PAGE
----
Tracer is one of the playable characters in Overwatch, one of two video games for which the Illinois High School Esports Association offers unofficial state tournaments.
- Blizzard Entertainment
'Now it's here'
One unofficial group already has done some of the legwork.
For the past two years, the Illinois High School Esports Association has been developing regulations and organizing tournaments to provide emerging teams with an opportunity to compete statewide, said co-founder Amy Whitlock, who also serves as the esports sponsor at Oswego East High School. She now sits on the IHSA advisory committee with her other co-founder, Todd McFarlin, who coaches esports at two Chicago high schools.
"Myself and my colleagues have been talking about this for years -- it's coming, it's coming, and now it's here, so we're trying to keep abreast of everything," Whitlock said. "We tried to get a framework set up."
The esports association first started holding playoff competitions for League of Legends and added a second game, Overwatch, this past year, Whitlock said. More games likely will be included in the coming season.
Naperville North's esports program has organized varsity and junior varsity teams for each game, while also offering opportunities to play casually with friends, Mendez said. Its Overwatch team placed first in a state tournament hosted by the esports association in May.
"The number one thing for me, I think, that esports has provided is a way to connect with people I never would've met otherwise," said Naperville North junior Chris Neumann, a member of the state championship team. "The team aspect of this has definitely helped for me at least to be able to talk to other people and communicate properly. You need teamwork, or else you can't win a single thing."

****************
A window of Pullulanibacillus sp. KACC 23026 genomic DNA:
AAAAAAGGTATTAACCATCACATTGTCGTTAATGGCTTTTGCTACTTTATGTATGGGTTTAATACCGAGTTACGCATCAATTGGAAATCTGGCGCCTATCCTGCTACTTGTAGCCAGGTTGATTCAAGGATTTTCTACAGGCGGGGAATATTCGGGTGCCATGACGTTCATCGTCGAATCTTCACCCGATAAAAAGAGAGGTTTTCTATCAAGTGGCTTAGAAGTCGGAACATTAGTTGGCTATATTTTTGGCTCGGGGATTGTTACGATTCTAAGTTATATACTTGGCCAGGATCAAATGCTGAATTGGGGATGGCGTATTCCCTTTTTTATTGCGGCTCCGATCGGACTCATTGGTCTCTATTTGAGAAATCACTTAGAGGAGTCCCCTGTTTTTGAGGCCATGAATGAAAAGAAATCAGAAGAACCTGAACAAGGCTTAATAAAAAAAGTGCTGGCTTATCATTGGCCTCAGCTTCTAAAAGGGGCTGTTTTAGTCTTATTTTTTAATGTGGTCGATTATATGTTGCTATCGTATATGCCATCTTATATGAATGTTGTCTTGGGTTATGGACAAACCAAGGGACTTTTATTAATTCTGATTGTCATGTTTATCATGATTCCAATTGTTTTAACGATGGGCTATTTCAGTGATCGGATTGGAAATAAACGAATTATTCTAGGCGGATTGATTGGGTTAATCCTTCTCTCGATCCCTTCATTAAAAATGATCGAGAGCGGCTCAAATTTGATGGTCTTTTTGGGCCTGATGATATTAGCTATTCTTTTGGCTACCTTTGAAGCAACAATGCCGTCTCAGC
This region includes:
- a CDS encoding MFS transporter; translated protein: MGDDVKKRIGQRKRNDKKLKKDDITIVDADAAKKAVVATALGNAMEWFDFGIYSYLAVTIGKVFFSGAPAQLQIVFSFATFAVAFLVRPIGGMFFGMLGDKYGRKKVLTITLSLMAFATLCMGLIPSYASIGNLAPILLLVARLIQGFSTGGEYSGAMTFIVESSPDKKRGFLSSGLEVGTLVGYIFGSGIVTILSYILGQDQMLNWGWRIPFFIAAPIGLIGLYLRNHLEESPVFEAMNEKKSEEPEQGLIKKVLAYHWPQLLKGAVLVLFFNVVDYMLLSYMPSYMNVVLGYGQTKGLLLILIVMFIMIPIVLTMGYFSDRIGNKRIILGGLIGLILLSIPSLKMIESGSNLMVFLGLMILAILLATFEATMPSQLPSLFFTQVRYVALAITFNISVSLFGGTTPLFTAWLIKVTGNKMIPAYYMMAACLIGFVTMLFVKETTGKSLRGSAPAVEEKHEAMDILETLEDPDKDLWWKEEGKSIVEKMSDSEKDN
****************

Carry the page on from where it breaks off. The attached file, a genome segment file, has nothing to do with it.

The esports club at Stevenson High School in Lincolnshire has had success with a different affiliation, the High School Esports League, through which its Counter-Strike: Global Offense team just won a national competition, coach James Barnabee said.
The players largely practice and compete from home, though they do frequently come together to discuss strategies and participate in team-building activities, he said. If the IHSA does sanction esports, however, the program's structure could change.
Developing the club the past few years has been a learning experience for both the students and the sponsors, Barnabee said. While school officials analyze how best to implement the activity, many players have had to get used to being part of a competitive team sport.
"It's really exploding," he said. "It's fun to be ahead of it and involved in it and seeing where it goes."
In Naperville Unit District 203, the goal is to hold gaming to the standard of any other sport or organization, said Joe Jaruseski, director of IT infrastructure. That means installing the best equipment and technology to give players a competitive edge.
The district set aside about $25,000 to construct specialized esports "arenas" in both Naperville North and Naperville Central high schools. The 12 computers in each lab typically are reserved for practice and competitions among the competitive players, Mendez said, though Naperville North offers weekly community gaming events for other interested students.
"This captures the population of students that may not participate in other activities. Those that like and enjoy this type of activity now have the ability to be sponsored by their school, wear the school colors, compete against other teams," Jaruseski said. "We want them to be as successful as possible."